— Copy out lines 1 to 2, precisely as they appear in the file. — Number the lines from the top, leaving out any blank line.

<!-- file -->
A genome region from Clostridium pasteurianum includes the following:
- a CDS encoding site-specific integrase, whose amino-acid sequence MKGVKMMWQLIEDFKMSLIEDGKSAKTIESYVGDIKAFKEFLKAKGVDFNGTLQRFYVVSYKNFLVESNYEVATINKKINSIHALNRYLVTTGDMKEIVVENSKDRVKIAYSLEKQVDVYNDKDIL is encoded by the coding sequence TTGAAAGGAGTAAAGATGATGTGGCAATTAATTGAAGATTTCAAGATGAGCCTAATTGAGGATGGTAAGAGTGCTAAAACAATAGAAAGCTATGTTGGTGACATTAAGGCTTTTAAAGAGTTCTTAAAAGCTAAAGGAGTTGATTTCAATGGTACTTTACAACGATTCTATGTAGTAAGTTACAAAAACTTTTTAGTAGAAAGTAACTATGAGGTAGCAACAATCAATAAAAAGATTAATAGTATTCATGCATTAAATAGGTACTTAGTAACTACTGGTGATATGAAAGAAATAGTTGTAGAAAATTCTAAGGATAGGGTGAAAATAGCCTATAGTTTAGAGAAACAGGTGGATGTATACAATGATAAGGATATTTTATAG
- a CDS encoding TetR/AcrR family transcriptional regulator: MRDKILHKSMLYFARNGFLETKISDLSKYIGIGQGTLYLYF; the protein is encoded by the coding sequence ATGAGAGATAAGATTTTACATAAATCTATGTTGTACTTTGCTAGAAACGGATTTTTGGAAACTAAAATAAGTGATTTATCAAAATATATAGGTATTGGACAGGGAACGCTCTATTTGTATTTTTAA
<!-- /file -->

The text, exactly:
A genome region from Clostridium pasteurianum includes the following:
- a CDS encoding site-specific integrase, whose amino-acid sequence MKGVKMMWQLIEDFKMSLIEDGKSAKTIESYVGDIKAFKEFLKAKGVDFNGTLQRFYVVSYKNFLVESNYEVATINKKINSIHALNRYLVTTGDMKEIVVENSKDRVKIAYSLEKQVDVYNDKDIL is encoded by the coding sequence TTGAAAGGAGTAAAGATGATGTGGCAATTAATTGAAGATTTCAAGATGAGCCTAATTGAGGATGGTAAGAGTGCTAAAACAATAGAAAGCTATGTTGGTGACATTAAGGCTTTTAAAGAGTTCTTAAAAGCTAAAGGAGTTGATTTCAATGGTACTTTACAACGATTCTATGTAGTAAGTTACAAAAACTTTTTAGTAGAAAGTAACTATGAGGTAGCAACAATCAATAAAAAGATTAATAGTATTCATGCATTAAATAGGTACTTAGTAACTACTGGTGATATGAAAGAAATAGTTGTAGAAAATTCTAAGGATAGGGTGAAAATAGCCTATAGTTTAGAGAAACAGGTGGATGTATACAATGATAAGGATATTTTATAG